The fansub discussion debate has been going around the community for a while now, ever since DVD sales started taking a plunge. Plenty of industry professionals have addressed it, as well as prominent members of the press, and the occasional high profile fan. Most people seem to agree on several points, with the first and third being the main focuses.
1) Fansubs are attractive because they allow overseas audiences access to the same content as the Japanese at about the same time, give or take 12-24 hours. With current licensing and release schedules, this sort of time frame is impossible.
2) Fansubs are the only option for many lesser, obscure series that will likely never see a license deal.
3) When people completely substitute official releases with fansubs, it hurts sales and the industry in general.
4) Fansubs will probably never go away, no matter what measures the industry takes; after all, they’re free, and people like free things. But the bottom line is that they’re still illegal.
Personally, I don’t feel as if I really substitute DVDs with fansubs. Before p2p made file-sharing so easy, I would just watch dubs on TV. You know, the good ol’ days of Toonami and Saturday morning Fox Kids. And then I would just record the episodes on VHS tapes if I wanted to have something to watch later. Spending money on them was more or less out of the question for a stingy Asian kid with no allowance and just-as-stingy parents. Even as I grew older, there were few exceptions to the I’m-not-buying-anything-because-I’m-a-cheapskate sentiment. I would buy manga sparingly (to date, I own less than 30 volumes of manga), but the only DVDs I ever bought were the first two volumes of TRSI’s Gravitation release (which I ended up hating because the dub is horrible, and even the subbing seemed of questionable quality).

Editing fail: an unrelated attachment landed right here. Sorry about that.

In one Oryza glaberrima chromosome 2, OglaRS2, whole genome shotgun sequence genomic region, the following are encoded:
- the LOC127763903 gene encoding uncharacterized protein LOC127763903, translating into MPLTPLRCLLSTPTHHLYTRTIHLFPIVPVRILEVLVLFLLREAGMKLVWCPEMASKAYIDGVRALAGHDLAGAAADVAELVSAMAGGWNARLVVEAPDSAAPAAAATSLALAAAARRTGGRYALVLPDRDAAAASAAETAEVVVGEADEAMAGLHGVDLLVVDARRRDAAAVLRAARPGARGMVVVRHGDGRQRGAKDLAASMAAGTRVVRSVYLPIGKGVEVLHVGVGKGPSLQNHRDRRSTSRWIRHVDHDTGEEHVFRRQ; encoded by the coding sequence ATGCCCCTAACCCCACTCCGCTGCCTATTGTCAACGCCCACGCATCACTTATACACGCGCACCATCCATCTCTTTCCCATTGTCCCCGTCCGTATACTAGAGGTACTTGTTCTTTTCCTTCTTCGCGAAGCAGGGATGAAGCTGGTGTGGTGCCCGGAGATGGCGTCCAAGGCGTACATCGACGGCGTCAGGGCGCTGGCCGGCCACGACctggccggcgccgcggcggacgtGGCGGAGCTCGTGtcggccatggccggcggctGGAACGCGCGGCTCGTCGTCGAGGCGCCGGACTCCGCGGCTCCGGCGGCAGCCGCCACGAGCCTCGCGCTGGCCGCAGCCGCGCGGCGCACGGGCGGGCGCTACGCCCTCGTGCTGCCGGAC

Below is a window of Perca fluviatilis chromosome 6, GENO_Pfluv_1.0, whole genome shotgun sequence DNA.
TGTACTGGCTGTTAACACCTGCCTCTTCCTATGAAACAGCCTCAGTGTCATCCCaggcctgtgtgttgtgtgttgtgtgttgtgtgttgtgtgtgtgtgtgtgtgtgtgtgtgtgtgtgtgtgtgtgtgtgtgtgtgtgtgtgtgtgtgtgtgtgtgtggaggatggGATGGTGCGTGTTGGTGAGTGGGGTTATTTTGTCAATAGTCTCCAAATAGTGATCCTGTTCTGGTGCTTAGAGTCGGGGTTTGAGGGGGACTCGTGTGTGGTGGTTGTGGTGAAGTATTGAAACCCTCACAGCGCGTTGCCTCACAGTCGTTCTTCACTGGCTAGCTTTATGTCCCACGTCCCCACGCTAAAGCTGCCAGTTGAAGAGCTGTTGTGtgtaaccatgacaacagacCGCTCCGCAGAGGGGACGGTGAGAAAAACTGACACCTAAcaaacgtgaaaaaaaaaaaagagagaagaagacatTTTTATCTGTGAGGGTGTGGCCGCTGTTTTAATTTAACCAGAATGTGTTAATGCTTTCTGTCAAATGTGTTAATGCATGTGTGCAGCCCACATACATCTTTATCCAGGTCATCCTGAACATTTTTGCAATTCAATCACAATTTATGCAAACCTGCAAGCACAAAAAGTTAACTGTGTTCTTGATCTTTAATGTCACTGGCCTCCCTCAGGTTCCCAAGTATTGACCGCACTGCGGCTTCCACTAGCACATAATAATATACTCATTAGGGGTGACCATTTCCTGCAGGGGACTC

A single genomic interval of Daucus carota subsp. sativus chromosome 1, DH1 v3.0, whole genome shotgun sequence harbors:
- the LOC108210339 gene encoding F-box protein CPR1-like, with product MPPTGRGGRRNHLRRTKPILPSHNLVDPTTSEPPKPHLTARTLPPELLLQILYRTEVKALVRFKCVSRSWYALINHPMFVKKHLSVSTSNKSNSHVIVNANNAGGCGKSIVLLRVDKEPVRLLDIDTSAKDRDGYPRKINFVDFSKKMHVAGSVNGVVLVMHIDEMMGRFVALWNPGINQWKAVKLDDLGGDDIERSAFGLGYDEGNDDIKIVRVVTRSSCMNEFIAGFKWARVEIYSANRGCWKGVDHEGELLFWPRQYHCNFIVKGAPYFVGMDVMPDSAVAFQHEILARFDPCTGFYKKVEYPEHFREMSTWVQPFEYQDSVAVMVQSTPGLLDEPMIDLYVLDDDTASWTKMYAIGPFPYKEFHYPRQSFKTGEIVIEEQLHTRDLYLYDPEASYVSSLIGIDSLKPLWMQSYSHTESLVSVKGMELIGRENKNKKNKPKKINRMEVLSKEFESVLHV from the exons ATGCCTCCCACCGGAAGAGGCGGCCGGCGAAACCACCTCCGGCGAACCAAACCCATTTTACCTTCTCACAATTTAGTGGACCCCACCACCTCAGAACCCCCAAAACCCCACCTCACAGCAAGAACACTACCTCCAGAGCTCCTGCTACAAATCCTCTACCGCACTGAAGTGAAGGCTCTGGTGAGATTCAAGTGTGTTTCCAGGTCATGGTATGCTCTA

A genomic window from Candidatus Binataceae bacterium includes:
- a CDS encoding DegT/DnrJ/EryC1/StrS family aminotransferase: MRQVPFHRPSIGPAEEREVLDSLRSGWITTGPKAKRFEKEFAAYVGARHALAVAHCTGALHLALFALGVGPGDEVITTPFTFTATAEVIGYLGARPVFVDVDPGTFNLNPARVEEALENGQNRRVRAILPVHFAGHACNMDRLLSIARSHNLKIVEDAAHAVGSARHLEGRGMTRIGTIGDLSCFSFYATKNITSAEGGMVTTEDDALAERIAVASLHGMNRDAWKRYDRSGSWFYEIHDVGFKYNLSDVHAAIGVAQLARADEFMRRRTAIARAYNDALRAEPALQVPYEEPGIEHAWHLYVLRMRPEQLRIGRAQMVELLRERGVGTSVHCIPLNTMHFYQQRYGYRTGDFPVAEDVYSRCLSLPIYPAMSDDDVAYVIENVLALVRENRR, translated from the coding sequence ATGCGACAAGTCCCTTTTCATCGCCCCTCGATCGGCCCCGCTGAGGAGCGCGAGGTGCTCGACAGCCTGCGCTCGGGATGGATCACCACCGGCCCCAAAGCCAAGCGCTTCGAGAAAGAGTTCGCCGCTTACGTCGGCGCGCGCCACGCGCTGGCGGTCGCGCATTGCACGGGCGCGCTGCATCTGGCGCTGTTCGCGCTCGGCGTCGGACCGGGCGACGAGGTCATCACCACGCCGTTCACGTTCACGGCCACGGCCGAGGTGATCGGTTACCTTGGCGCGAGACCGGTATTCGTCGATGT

If p2p never came to be, I would have probably just continued like that, watching dubs on the telly (or subs on what was formerly the International Channel) or borrowing DVDs from friends that weren’t as amazingly cheap as me. These days, I’ve gotten into buying more miscellaneous merchandise such as figurines and wallscrolls, but DVDs have never been high on my priority list. So even though now fansubs are available to me, my habits haven’t changed much at all. I delete a lot of fansubbed series after I’ve watched them, and even the ones I keep I don’t rewatch all that often. Of course, I might be the exception here, and there might be tons of people that will forgo buying a DVD because they already have the fansub, especially as many people have actually come to prefer the quality of fansubs better, but I’m more inclined to believe that people who like DVDs will always buy DVDs and people who don’t, won’t, regardless of fansubs. After all, I’m blaming the decline of DVD sales on the economy more than anything else.